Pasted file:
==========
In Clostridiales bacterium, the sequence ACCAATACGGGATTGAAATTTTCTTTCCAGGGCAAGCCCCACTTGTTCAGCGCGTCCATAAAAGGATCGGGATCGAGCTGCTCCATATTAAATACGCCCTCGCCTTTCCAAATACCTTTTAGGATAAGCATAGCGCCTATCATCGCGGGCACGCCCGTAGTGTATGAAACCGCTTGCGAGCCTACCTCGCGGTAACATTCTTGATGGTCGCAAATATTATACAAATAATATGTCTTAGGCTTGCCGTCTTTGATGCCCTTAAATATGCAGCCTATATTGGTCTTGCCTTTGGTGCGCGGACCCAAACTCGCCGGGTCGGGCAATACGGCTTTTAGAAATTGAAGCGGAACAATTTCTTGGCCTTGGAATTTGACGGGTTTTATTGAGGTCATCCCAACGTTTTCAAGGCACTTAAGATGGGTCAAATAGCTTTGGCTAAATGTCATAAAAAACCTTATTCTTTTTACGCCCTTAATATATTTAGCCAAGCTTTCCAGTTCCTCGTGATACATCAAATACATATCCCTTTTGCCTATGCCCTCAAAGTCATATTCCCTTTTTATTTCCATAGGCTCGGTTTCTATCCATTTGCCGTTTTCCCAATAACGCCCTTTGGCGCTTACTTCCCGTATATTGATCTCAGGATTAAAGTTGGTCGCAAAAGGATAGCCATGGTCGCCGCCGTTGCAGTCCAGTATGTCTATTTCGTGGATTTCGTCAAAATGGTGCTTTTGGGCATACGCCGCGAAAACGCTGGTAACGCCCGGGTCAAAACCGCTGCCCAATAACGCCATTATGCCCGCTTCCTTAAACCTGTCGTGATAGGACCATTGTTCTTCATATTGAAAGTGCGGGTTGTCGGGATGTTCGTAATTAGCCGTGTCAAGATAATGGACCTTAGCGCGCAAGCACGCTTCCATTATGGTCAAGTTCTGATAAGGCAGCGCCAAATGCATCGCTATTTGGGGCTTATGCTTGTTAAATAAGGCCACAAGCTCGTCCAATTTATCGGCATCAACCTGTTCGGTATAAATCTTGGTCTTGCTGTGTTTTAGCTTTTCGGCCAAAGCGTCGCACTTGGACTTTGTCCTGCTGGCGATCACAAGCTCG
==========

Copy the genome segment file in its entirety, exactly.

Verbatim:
In Clostridiales bacterium, the sequence ACCAATACGGGATTGAAATTTTCTTTCCAGGGCAAGCCCCACTTGTTCAGCGCGTCCATAAAAGGATCGGGATCGAGCTGCTCCATATTAAATACGCCCTCGCCTTTCCAAATACCTTTTAGGATAAGCATAGCGCCTATCATCGCGGGCACGCCCGTAGTGTATGAAACCGCTTGCGAGCCTACCTCGCGGTAACATTCTTGATGGTCGCAAATATTATACAAATAATATGTCTTAGGCTTGCCGTCTTTGATGCCCTTAAATATGCAGCCTATATTGGTCTTGCCTTTGGTGCGCGGACCCAAACTCGCCGGGTCGGGCAATACGGCTTTTAGAAATTGAAGCGGAACAATTTCTTGGCCTTGGAATTTGACGGGTTTTATTGAGGTCATCCCAACGTTTTCAAGGCACTTAAGATGGGTCAAATAGCTTTGGCTAAATGTCATAAAAAACCTTATTCTTTTTACGCCCTTAATATATTTAGCCAAGCTTTCCAGTTCCTCGTGATACATCAAATACATATCCCTTTTGCCTATGCCCTCAAAGTCATATTCCCTTTTTATTTCCATAGGCTCGGTTTCTATCCATTTGCCGTTTTCCCAATAACGCCCTTTGGCGCTTACTTCCCGTATATTGATCTCAGGATTAAAGTTGGTCGCAAAAGGATAGCCATGGTCGCCGCCGTTGCAGTCCAGTATGTCTATTTCGTGGATTTCGTCAAAATGGTGCTTTTGGGCATACGCCGCGAAAACGCTGGTAACGCCCGGGTCAAAACCGCTGCCCAATAACGCCATTATGCCCGCTTCCTTAAACCTGTCGTGATAGGACCATTGTTCTTCATATTGAAAGTGCGGGTTGTCGGGATGTTCGTAATTAGCCGTGTCAAGATAATGGACCTTAGCGCGCAAGCACGCTTCCATTATGGTCAAGTTCTGATAAGGCAGCGCCAAATGCATCGCTATTTGGGGCTTATGCTTGTTAAATAAGGCCACAAGCTCGTCCAATTTATCGGCATCAACCTGTTCGGTATAAATCTTGGTCTTGCTGTGTTTTAGCTTTTCGGCCAAAGCGTCGCACTTGGACTTTGTCCTGCTGGCGATCACAAGCTCG